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Full-Text Articles in Labor Relations

Dealing With Shifting Labor Employment Sands, David S. Sherwyn Aug 2016

Dealing With Shifting Labor Employment Sands, David S. Sherwyn

Center for Hospitality Research Reports

Changes in regulations and tighter interpretations of existing regulations engaged participants in 14th annual Labor and Employment Roundtable, hosted by the Cornell Institute for Hospitality Labor and Employment Relations. They also reviewed changes in union organizing rules. Two Supreme Court decisions dealt with the challenging application of accommodating workers’ health and religious needs, while a new ruling by the National Labor Relations Board calls into question the supposedly arm’s length relationship of employee leasing firms and their clients, as well as franchisors and franchisees. The NLRB also has shortened the campaign time for union elections. In one Supreme Court ...


Who Are My Employees?, Paul L. Bressan, Ruth L. Seroussi, Buchalternemer Nov 2015

Who Are My Employees?, Paul L. Bressan, Ruth L. Seroussi, Buchalternemer

CIHLER: From Our Members

The legal landscape for employers is changing. Led by the National Labor Relations Board (the “NLRB”), there is a growing trend to hold employers accountable, not only for their own employees, but also for the employees of their contractors, franchisees, and others with whom they do business. This increased accountability results from the expanding definition of “joint employer.”


It Is Time For Something New: A 21st Century Joint-Employer Doctrine For 21st Century Franchising, Steven A. Carvell, David S. Sherwyn Jan 2015

It Is Time For Something New: A 21st Century Joint-Employer Doctrine For 21st Century Franchising, Steven A. Carvell, David S. Sherwyn

Articles and Chapters

[Excerpt] The joint-employer doctrine is perhaps the hottest issue in labor and employment law for 2015 and the foreseeable future. In the September 2015 Browning-Ferris ("BFI”) decision, the National Labor Relations Board (the "NLRB" or the "Board"), the administrative agency that enforces the National Labor Relations Act (the "NLRA" or the "Act"), issued what is expected to be the first of two decisions, expanding the joint-employer doctrine. In the BFI decision, the so-called putative employer (e.g., the lessor of employees or a franchisor) is now considered the employer of individuals who had in the past been considered employees of ...


Arbitration: A Positive Employment Tool And Potential Antidote To Class Actions, Gregg A. Gilman, David Sherwyn J.D. Mar 2014

Arbitration: A Positive Employment Tool And Potential Antidote To Class Actions, Gregg A. Gilman, David Sherwyn J.D.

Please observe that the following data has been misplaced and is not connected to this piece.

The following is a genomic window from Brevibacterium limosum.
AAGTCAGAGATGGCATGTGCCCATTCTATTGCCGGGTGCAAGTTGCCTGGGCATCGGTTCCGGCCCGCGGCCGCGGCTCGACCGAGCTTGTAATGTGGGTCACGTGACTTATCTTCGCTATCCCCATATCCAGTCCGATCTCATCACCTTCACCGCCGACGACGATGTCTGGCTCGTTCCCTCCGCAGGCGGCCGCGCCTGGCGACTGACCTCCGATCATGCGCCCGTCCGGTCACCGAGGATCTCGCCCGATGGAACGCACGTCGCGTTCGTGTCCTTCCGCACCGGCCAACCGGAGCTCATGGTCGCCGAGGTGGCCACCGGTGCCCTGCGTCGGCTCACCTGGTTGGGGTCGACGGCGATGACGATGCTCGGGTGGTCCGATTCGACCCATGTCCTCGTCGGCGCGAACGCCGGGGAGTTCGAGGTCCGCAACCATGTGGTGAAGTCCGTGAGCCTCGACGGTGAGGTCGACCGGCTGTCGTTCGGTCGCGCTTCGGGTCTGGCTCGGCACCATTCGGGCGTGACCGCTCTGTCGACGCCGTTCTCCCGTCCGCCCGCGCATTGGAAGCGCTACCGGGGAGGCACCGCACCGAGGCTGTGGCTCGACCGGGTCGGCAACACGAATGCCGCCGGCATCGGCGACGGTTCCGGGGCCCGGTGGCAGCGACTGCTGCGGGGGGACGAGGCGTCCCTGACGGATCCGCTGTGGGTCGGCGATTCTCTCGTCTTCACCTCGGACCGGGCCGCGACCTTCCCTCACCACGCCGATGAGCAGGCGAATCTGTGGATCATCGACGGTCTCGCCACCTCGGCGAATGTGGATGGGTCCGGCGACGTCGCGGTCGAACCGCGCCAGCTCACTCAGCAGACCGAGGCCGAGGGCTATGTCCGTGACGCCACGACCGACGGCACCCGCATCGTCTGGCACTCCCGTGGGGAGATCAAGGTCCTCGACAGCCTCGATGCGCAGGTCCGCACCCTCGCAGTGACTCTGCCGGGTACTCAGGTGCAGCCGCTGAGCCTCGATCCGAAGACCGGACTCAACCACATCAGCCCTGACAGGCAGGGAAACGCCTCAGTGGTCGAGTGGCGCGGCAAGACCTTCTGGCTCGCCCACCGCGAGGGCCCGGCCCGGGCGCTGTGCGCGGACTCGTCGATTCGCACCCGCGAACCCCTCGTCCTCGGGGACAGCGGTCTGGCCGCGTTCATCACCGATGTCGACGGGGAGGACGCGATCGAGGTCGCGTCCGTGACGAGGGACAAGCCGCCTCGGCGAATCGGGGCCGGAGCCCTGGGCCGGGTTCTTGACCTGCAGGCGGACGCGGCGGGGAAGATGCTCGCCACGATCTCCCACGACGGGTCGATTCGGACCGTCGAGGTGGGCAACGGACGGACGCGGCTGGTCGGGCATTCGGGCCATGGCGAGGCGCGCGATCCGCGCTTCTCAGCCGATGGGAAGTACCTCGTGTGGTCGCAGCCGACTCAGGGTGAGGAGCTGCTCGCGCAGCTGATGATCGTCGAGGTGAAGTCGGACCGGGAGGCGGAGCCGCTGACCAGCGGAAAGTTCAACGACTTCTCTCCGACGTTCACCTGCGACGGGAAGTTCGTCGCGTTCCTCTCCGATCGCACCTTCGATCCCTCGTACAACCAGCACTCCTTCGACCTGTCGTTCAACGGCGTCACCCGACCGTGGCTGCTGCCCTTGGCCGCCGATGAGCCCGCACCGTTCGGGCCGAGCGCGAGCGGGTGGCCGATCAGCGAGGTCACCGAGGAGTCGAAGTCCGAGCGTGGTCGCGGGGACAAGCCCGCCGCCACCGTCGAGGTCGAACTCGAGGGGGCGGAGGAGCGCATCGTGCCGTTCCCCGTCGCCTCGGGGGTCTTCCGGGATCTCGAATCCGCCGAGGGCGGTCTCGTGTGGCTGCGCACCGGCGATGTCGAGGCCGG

Center for Innovative Hospitality Labor and Employment Relations Reports

More than two years have elapsed since employers let out a sigh of relief when the Supreme Court overturned the 9th Circuit decision in Wal-Mart v. Dukes and decertified the class of plaintiffs suing Wal-Mart, the nation’s largest employer, for sex discrimination.1 The class consisted of approximately 1.5 million of the retailer’s former and current female employees.2 While the details of the lower and Supreme Court decisions are beyond the scope of this paper, the lesson for many employers was the fear that class actions, regardless of merit, could put an entire company at risk ...


Choosing Union Representation: The Role Of Attitudes And Emotions, Adrienne E. Eaton, Sean Rogers Ph.D., Tracy F. H. Chang, Paula B. Voos Mar 2014

Choosing Union Representation: The Role Of Attitudes And Emotions, Adrienne E. Eaton, Sean Rogers Ph.D., Tracy F. H. Chang, Paula B. Voos

Articles and Chapters

In the United States, most unions are recognized by a majority vote of employees through union representation elections administered by the government. Most empirical studies of individual voting behavior during union representation elections use a rational choice model. Recently, however, some have posited that voting is often influenced by emotions. We evaluate competing hypotheses about the determinants of union voting behavior by using data collected from a 2010 representation election at Delta Air Lines, a US-based company. In addition to the older rational choice framework, multiple regression results provide support for an emotional choice model. Positive feelings toward the employer ...


The National Labor Relations Act Is Not Just For Unionized Employers Anymore, Adam Klauser J.D., Paul Salvatore, David Sherwyn J.D. Nov 2013

The National Labor Relations Act Is Not Just For Unionized Employers Anymore, Adam Klauser J.D., Paul Salvatore, David Sherwyn J.D.

Center for Innovative Hospitality Labor and Employment Relations Reports

The National Labor Relations Act (NLRA) provides employees with the right to engage in “protected concerted activity,” including the right to discuss wages, hours, and terms and conditions of employment. It is often considered the “union law” in that it provides employees with the right to form a union and it regulates the union–management relationship. Because of this strong association with unions, non-union employers’ human resource directors rarely think of the act when making decisions on whom to hire, fire, promote, demote, or discipline. While it was true that in the past the National Labor Relations Board (NLRB, the ...


Effects Of Unionization On Graduate Student Employees: Faculty-Student Relations, Academic Freedom, And Pay, Sean Rogers, Adrienne E. Eaton, Paula B. Voos Apr 2013

Effects Of Unionization On Graduate Student Employees: Faculty-Student Relations, Academic Freedom, And Pay, Sean Rogers, Adrienne E. Eaton, Paula B. Voos

Articles and Chapters